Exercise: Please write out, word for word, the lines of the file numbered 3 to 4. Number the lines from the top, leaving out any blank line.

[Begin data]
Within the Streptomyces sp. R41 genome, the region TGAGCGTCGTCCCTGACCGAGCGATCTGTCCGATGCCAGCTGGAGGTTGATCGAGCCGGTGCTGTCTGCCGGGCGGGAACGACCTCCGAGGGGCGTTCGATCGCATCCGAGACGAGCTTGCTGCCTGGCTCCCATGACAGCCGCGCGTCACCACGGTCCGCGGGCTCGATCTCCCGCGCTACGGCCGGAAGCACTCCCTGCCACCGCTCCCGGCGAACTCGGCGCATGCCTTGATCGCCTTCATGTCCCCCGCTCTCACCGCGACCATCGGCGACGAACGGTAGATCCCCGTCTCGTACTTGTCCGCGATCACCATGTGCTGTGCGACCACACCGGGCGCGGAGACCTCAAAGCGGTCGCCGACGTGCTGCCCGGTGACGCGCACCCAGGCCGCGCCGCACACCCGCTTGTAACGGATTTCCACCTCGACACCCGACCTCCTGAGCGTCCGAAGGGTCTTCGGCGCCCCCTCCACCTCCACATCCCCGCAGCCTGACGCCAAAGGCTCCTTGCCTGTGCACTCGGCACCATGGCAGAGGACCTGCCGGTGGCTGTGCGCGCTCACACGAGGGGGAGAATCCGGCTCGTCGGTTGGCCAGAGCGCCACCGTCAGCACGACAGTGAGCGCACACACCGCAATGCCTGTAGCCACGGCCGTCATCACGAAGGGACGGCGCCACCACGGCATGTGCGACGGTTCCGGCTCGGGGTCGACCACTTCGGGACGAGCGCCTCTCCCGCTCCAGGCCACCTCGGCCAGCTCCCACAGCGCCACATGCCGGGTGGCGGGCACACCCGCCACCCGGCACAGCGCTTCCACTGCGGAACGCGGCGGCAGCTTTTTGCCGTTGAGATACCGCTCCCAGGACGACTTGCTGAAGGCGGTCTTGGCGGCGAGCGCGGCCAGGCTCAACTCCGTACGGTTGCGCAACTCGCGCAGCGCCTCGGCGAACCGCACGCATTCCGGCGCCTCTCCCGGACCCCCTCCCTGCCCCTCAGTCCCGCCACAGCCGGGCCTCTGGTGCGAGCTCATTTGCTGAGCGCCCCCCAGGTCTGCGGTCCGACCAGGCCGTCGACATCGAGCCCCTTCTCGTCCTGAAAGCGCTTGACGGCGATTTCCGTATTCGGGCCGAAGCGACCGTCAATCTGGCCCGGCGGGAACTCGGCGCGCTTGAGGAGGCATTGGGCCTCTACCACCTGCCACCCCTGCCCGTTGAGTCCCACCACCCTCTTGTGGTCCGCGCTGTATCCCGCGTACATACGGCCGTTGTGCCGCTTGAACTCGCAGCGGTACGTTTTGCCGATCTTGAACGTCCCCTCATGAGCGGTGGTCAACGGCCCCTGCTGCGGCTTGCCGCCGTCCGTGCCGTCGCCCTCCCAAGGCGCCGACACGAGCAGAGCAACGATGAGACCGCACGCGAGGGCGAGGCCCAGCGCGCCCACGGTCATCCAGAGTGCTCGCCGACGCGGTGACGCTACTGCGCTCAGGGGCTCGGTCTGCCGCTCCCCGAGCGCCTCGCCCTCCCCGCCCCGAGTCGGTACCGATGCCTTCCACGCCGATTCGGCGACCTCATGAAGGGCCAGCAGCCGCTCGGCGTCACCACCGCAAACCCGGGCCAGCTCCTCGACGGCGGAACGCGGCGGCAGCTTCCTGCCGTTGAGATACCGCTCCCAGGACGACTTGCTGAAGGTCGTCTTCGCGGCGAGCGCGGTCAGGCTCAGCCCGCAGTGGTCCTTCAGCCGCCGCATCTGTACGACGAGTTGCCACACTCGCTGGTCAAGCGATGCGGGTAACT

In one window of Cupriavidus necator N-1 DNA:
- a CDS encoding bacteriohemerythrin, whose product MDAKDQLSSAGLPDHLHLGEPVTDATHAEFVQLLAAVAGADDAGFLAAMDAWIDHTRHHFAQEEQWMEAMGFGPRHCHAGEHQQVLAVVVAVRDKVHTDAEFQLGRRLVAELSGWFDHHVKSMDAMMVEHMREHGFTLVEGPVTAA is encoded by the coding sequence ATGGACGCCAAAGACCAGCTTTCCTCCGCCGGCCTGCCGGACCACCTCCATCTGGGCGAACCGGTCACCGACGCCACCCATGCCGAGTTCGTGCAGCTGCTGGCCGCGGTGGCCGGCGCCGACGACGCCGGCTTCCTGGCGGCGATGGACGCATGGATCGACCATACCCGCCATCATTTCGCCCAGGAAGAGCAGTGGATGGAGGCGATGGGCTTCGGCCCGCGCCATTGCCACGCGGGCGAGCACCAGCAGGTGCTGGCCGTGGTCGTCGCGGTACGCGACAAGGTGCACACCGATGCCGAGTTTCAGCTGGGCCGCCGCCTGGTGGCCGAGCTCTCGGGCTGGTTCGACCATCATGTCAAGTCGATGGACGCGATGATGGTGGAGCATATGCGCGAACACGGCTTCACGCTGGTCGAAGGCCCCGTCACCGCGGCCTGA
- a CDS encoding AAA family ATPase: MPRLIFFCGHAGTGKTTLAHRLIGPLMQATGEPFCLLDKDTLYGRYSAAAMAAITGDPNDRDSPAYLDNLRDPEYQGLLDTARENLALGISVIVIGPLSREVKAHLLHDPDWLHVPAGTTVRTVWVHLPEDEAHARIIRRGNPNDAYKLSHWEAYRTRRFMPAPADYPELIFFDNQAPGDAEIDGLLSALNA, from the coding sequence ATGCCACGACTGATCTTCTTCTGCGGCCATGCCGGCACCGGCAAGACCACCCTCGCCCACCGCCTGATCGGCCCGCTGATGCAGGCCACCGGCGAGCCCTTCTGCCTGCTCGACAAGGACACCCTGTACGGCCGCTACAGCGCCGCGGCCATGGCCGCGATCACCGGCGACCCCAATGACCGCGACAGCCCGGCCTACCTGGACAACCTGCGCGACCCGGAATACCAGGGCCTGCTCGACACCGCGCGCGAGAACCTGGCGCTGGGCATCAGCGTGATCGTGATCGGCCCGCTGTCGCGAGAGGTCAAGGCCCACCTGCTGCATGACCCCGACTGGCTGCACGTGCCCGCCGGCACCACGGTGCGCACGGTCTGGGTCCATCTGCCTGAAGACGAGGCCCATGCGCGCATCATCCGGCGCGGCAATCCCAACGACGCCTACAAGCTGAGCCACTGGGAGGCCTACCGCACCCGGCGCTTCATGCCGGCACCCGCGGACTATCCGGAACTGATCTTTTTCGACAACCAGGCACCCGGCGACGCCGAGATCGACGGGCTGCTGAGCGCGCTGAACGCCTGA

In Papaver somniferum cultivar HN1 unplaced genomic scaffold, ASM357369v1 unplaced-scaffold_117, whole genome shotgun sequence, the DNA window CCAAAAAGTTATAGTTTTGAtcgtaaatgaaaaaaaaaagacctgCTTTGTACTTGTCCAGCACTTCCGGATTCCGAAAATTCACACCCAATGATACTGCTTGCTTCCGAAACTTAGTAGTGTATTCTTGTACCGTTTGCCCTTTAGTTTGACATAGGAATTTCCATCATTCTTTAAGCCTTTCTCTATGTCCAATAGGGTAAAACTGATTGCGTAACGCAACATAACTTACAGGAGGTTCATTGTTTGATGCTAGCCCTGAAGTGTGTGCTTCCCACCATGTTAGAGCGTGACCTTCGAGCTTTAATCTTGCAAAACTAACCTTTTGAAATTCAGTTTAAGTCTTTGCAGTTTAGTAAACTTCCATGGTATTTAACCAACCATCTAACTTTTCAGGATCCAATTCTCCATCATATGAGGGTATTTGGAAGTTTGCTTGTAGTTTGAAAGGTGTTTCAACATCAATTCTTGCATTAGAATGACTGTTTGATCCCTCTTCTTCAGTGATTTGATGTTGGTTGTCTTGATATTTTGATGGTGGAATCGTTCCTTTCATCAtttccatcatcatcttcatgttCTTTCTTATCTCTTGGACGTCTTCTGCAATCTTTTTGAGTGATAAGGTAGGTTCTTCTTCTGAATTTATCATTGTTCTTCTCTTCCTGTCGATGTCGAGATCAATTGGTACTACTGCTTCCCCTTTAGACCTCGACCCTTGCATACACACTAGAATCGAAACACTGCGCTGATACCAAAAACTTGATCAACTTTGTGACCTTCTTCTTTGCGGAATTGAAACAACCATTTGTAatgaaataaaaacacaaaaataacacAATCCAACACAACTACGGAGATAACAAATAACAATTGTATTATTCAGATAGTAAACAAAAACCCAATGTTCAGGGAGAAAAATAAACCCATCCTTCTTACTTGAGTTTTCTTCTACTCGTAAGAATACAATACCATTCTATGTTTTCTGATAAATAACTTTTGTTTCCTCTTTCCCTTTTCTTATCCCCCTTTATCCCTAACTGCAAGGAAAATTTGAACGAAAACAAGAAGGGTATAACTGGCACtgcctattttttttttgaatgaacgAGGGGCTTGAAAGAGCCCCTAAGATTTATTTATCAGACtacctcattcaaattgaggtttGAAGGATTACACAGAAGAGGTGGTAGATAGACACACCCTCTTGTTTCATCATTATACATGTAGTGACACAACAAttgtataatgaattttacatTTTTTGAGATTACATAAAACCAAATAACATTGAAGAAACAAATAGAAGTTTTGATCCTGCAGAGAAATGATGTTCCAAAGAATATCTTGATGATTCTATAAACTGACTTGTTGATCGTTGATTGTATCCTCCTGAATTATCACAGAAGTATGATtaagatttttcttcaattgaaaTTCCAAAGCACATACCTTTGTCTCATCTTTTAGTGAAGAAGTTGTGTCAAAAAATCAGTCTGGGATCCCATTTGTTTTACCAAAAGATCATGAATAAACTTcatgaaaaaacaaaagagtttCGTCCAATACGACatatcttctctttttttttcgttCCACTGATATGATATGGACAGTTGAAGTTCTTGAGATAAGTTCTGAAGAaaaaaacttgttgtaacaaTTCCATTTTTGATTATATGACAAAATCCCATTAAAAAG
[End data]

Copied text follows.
- a CDS encoding bacteriohemerythrin, whose product MDAKDQLSSAGLPDHLHLGEPVTDATHAEFVQLLAAVAGADDAGFLAAMDAWIDHTRHHFAQEEQWMEAMGFGPRHCHAGEHQQVLAVVVAVRDKVHTDAEFQLGRRLVAELSGWFDHHVKSMDAMMVEHMREHGFTLVEGPVTAA is encoded by the coding sequence ATGGACGCCAAAGACCAGCTTTCCTCCGCCGGCCTGCCGGACCACCTCCATCTGGGCGAACCGGTCACCGACGCCACCCATGCCGAGTTCGTGCAGCTGCTGGCCGCGGTGGCCGGCGCCGACGACGCCGGCTTCCTGGCGGCGATGGACGCATGGATCGACCATACCCGCCATCATTTCGCCCAGGAAGAGCAGTGGATGGAGGCGATGGGCTTCGGCCCGCGCCATTGCCACGCGGGCGAGCACCAGCAGGTGCTGGCCGTGGTCGTCGCGGTACGCGACAAGGTGCACACCGATGCCGAGTTTCAGCTGGGCCGCCGCCTGGTGGCCGAGCTCTCGGGCTGGTTCGACCATCATGTCAAGTCGATGGACGCGATGATGGTGGAGCATATGCGCGAACACGGCTTCACGCTGGTCGAAGGCCCCGTCACCGCGGCCTGA
- a CDS encoding AAA family ATPase: MPRLIFFCGHAGTGKTTLAHRLIGPLMQATGEPFCLLDKDTLYGRYSAAAMAAITGDPNDRDSPAYLDNLRDPEYQGLLDTARENLALGISVIVIGPLSREVKAHLLHDPDWLHVPAGTTVRTVWVHLPEDEAHARIIRRGNPNDAYKLSHWEAYRTRRFMPAPADYPELIFFDNQAPGDAEIDGLLSALNA, from the coding sequence ATGCCACGACTGATCTTCTTCTGCGGCCATGCCGGCACCGGCAAGACCACCCTCGCCCACCGCCTGATCGGCCCGCTGATGCAGGCCACCGGCGAGCCCTTCTGCCTGCTCGACAAGGACACCCTGTACGGCCGCTACAGCGCCGCGGCCATGGCCGCGATCACCGGCGACCCCAATGACCGCGACAGCCCGGCCTACCTGGACAACCTGCGCGACCCGGAATACCAGGGCCTGCTCGACACCGCGCGCGAGAACCTGGCGCTGGGCATCAGCGTGATCGTGATCGGCCCGCTGTCGCGAGAGGTCAAGGCCCACCTGCTGCATGACCCCGACTGGCTGCACGTGCCCGCCGGCACCACGGTGCGCACGGTCTGGGTCCATCTGCCTGAAGACGAGGCCCATGCGCGCATCATCCGGCGCGGCAATCCCAACGACGCCTACAAGCTGAGCCACTGGGAGGCCTACCGCACCCGGCGCTTCATGCCGGCACCCGCGGACTATCCGGAACTGATCTTTTTCGACAACCAGGCACCCGGCGACGCCGAGATCGACGGGCTGCTGAGCGCGCTGAACGCCTGA